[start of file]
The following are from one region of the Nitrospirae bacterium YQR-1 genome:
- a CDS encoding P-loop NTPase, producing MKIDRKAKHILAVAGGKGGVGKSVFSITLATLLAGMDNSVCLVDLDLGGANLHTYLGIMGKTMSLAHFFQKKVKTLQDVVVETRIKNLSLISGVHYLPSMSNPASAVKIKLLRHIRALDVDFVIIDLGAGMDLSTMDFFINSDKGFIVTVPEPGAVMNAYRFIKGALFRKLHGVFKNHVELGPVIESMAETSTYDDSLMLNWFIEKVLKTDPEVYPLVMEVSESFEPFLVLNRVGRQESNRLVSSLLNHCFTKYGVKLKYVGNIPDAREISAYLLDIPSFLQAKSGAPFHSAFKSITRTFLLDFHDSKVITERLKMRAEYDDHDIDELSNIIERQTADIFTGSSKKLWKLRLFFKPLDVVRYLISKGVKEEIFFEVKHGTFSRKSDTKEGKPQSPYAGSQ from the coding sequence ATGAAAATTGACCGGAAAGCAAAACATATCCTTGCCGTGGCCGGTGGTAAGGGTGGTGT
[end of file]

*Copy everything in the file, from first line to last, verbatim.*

The following are from one region of the Nitrospirae bacterium YQR-1 genome:
- a CDS encoding P-loop NTPase, producing MKIDRKAKHILAVAGGKGGVGKSVFSITLATLLAGMDNSVCLVDLDLGGANLHTYLGIMGKTMSLAHFFQKKVKTLQDVVVETRIKNLSLISGVHYLPSMSNPASAVKIKLLRHIRALDVDFVIIDLGAGMDLSTMDFFINSDKGFIVTVPEPGAVMNAYRFIKGALFRKLHGVFKNHVELGPVIESMAETSTYDDSLMLNWFIEKVLKTDPEVYPLVMEVSESFEPFLVLNRVGRQESNRLVSSLLNHCFTKYGVKLKYVGNIPDAREISAYLLDIPSFLQAKSGAPFHSAFKSITRTFLLDFHDSKVITERLKMRAEYDDHDIDELSNIIERQTADIFTGSSKKLWKLRLFFKPLDVVRYLISKGVKEEIFFEVKHGTFSRKSDTKEGKPQSPYAGSQ from the coding sequence ATGAAAATTGACCGGAAAGCAAAACATATCCTTGCCGTGGCCGGTGGTAAGGGTGGTGT